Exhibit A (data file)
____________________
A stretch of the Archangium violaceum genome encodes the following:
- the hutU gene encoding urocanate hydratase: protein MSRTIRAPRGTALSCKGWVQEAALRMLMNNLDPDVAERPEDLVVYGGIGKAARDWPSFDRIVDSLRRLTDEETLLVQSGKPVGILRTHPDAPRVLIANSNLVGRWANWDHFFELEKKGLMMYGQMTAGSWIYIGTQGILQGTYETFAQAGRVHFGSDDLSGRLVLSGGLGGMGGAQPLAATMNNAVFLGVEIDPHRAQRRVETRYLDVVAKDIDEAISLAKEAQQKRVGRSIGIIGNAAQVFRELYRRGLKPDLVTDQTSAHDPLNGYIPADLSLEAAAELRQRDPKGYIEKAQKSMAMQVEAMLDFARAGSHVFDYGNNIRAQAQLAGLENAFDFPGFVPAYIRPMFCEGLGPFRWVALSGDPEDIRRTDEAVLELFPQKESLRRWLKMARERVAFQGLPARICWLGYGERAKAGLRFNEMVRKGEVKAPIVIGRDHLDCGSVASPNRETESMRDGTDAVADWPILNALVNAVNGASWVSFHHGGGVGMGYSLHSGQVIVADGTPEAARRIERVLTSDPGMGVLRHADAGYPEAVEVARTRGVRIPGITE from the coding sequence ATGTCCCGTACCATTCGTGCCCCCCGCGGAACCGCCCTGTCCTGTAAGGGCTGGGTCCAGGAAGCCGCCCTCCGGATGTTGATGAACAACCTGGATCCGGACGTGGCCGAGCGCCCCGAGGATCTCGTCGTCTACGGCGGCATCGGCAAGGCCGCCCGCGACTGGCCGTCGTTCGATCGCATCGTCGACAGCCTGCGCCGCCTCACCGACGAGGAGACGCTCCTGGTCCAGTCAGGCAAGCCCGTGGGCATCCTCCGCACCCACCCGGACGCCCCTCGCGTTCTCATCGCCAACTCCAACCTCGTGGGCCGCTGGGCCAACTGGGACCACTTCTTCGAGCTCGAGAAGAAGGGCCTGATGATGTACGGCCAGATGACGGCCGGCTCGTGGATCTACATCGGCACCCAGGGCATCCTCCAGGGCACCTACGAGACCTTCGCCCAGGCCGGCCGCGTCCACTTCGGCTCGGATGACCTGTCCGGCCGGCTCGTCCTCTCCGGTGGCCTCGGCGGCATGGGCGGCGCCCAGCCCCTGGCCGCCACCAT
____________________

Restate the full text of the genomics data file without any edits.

A stretch of the Archangium violaceum genome encodes the following:
- the hutU gene encoding urocanate hydratase: protein MSRTIRAPRGTALSCKGWVQEAALRMLMNNLDPDVAERPEDLVVYGGIGKAARDWPSFDRIVDSLRRLTDEETLLVQSGKPVGILRTHPDAPRVLIANSNLVGRWANWDHFFELEKKGLMMYGQMTAGSWIYIGTQGILQGTYETFAQAGRVHFGSDDLSGRLVLSGGLGGMGGAQPLAATMNNAVFLGVEIDPHRAQRRVETRYLDVVAKDIDEAISLAKEAQQKRVGRSIGIIGNAAQVFRELYRRGLKPDLVTDQTSAHDPLNGYIPADLSLEAAAELRQRDPKGYIEKAQKSMAMQVEAMLDFARAGSHVFDYGNNIRAQAQLAGLENAFDFPGFVPAYIRPMFCEGLGPFRWVALSGDPEDIRRTDEAVLELFPQKESLRRWLKMARERVAFQGLPARICWLGYGERAKAGLRFNEMVRKGEVKAPIVIGRDHLDCGSVASPNRETESMRDGTDAVADWPILNALVNAVNGASWVSFHHGGGVGMGYSLHSGQVIVADGTPEAARRIERVLTSDPGMGVLRHADAGYPEAVEVARTRGVRIPGITE from the coding sequence ATGTCCCGTACCATTCGTGCCCCCCGCGGAACCGCCCTGTCCTGTAAGGGCTGGGTCCAGGAAGCCGCCCTCCGGATGTTGATGAACAACCTGGATCCGGACGTGGCCGAGCGCCCCGAGGATCTCGTCGTCTACGGCGGCATCGGCAAGGCCGCCCGCGACTGGCCGTCGTTCGATCGCATCGTCGACAGCCTGCGCCGCCTCACCGACGAGGAGACGCTCCTGGTCCAGTCAGGCAAGCCCGTGGGCATCCTCCGCACCCACCCGGACGCCCCTCGCGTTCTCATCGCCAACTCCAACCTCGTGGGCCGCTGGGCCAACTGGGACCACTTCTTCGAGCTCGAGAAGAAGGGCCTGATGATGTACGGCCAGATGACGGCCGGCTCGTGGATCTACATCGGCACCCAGGGCATCCTCCAGGGCACCTACGAGACCTTCGCCCAGGCCGGCCGCGTCCACTTCGGCTCGGATGACCTGTCCGGCCGGCTCGTCCTCTCCGGTGGCCTCGGCGGCATGGGCGGCGCCCAGCCCCTGGCCGCCACCAT